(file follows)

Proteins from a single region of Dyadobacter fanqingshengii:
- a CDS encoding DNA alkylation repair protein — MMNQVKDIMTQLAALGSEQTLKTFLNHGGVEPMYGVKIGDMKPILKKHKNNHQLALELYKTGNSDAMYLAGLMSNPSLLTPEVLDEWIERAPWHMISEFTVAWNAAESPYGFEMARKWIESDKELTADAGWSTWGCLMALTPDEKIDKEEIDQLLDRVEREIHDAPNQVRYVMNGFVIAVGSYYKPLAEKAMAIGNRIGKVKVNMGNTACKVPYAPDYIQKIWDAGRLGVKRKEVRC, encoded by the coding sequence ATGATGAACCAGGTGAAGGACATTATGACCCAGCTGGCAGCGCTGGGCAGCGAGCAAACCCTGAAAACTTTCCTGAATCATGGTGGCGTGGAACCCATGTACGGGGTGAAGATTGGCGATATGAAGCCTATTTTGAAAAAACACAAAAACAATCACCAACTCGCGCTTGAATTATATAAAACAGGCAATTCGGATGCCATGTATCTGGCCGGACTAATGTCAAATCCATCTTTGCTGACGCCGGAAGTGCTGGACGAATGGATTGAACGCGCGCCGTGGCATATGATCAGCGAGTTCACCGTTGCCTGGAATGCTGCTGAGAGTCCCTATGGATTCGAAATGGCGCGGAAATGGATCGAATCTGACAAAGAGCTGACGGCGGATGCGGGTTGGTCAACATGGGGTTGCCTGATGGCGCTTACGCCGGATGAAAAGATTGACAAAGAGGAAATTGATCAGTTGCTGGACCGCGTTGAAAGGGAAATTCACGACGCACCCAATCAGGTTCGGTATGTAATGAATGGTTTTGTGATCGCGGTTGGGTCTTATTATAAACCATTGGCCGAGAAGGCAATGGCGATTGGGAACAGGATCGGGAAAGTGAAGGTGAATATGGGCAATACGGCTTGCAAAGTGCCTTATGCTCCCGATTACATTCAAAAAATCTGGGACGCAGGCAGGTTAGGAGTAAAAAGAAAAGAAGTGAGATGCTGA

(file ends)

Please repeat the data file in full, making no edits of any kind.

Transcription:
Proteins from a single region of Dyadobacter fanqingshengii:
- a CDS encoding DNA alkylation repair protein — MMNQVKDIMTQLAALGSEQTLKTFLNHGGVEPMYGVKIGDMKPILKKHKNNHQLALELYKTGNSDAMYLAGLMSNPSLLTPEVLDEWIERAPWHMISEFTVAWNAAESPYGFEMARKWIESDKELTADAGWSTWGCLMALTPDEKIDKEEIDQLLDRVEREIHDAPNQVRYVMNGFVIAVGSYYKPLAEKAMAIGNRIGKVKVNMGNTACKVPYAPDYIQKIWDAGRLGVKRKEVRC, encoded by the coding sequence ATGATGAACCAGGTGAAGGACATTATGACCCAGCTGGCAGCGCTGGGCAGCGAGCAAACCCTGAAAACTTTCCTGAATCATGGTGGCGTGGAACCCATGTACGGGGTGAAGATTGGCGATATGAAGCCTATTTTGAAAAAACACAAAAACAATCACCAACTCGCGCTTGAATTATATAAAACAGGCAATTCGGATGCCATGTATCTGGCCGGACTAATGTCAAATCCATCTTTGCTGACGCCGGAAGTGCTGGACGAATGGATTGAACGCGCGCCGTGGCATATGATCAGCGAGTTCACCGTTGCCTGGAATGCTGCTGAGAGTCCCTATGGATTCGAAATGGCGCGGAAATGGATCGAATCTGACAAAGAGCTGACGGCGGATGCGGGTTGGTCAACATGGGGTTGCCTGATGGCGCTTACGCCGGATGAAAAGATTGACAAAGAGGAAATTGATCAGTTGCTGGACCGCGTTGAAAGGGAAATTCACGACGCACCCAATCAGGTTCGGTATGTAATGAATGGTTTTGTGATCGCGGTTGGGTCTTATTATAAACCATTGGCCGAGAAGGCAATGGCGATTGGGAACAGGATCGGGAAAGTGAAGGTGAATATGGGCAATACGGCTTGCAAAGTGCCTTATGCTCCCGATTACATTCAAAAAATCTGGGACGCAGGCAGGTTAGGAGTAAAAAGAAAAGAAGTGAGATGCTGA